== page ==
See writ petition.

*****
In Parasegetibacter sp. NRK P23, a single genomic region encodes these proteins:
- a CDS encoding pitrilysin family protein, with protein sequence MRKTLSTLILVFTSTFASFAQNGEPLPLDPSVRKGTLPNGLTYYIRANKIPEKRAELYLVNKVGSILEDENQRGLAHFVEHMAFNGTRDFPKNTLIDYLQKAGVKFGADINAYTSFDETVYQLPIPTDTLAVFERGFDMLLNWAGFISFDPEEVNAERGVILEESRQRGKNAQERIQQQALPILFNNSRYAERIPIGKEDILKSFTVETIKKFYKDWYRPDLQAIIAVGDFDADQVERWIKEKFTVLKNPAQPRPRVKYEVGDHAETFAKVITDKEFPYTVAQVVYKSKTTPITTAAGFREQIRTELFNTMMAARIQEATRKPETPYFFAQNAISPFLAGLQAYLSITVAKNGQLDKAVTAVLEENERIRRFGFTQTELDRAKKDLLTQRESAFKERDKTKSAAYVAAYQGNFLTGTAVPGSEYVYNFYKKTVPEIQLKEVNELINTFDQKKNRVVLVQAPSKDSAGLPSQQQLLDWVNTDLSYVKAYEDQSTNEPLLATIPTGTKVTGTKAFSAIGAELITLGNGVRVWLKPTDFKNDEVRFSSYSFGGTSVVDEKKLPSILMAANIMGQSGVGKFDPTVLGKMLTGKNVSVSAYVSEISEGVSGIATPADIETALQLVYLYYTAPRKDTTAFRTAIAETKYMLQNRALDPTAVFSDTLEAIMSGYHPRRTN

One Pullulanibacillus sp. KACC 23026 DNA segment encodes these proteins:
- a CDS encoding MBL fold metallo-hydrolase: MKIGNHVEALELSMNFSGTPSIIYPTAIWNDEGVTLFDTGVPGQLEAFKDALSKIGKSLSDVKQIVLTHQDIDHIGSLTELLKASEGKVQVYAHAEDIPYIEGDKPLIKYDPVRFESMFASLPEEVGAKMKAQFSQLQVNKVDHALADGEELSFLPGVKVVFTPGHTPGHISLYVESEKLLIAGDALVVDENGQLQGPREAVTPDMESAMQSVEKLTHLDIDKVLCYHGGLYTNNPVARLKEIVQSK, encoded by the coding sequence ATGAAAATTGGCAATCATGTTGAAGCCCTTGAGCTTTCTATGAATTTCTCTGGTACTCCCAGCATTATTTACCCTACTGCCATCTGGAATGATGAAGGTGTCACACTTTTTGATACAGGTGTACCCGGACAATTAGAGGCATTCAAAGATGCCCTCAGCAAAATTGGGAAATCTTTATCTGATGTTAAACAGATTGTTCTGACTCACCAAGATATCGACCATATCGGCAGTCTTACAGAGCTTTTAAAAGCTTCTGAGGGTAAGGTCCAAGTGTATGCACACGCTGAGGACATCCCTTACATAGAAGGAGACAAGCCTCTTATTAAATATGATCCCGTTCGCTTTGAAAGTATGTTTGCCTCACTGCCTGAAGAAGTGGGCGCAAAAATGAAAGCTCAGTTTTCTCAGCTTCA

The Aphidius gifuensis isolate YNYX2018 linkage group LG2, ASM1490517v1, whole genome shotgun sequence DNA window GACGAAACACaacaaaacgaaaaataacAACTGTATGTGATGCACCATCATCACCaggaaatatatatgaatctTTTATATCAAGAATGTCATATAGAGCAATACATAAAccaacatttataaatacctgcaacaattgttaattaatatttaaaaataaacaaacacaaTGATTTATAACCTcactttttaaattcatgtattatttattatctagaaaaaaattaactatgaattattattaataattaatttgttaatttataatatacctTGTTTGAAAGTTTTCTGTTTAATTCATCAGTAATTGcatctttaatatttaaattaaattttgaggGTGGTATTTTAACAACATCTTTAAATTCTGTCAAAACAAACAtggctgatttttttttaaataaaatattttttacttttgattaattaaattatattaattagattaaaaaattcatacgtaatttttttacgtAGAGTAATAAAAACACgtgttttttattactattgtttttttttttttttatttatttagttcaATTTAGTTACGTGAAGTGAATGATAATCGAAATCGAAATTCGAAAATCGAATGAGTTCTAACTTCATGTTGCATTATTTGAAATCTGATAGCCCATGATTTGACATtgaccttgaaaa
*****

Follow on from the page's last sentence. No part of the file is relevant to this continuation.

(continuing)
Article 214 of the Constitution provides that each state shall have a High Court. This is the highest court in a state and is subordinate only to the Supreme Court of India. The powers of the High Court are broadly categorized as judicial and administrative. In its judicial function the High Court can be approached directly (eg. writ petitions), or in appeals or revisions—both civil and criminal. In its administrative function the High Court supervises the functioning of the lower judiciary in the State. In the civil side, in an ascending order of hierarchy, is the Civil Judge (Junior Division), Civil Judge (Senior Division), the Additional District Judge and the District Judge; the criminal side includes Metropolitan Magistrates, Chief Metropolitan Magistrates, Additional Sessions Judges and the Sessions Judge. The powers of a High Court do not extend beyond the territory of the State. While every decision of the Supreme Court is binding on the High Courts, the decisions of one High Court is not binding on the other. The High Court is a court of record.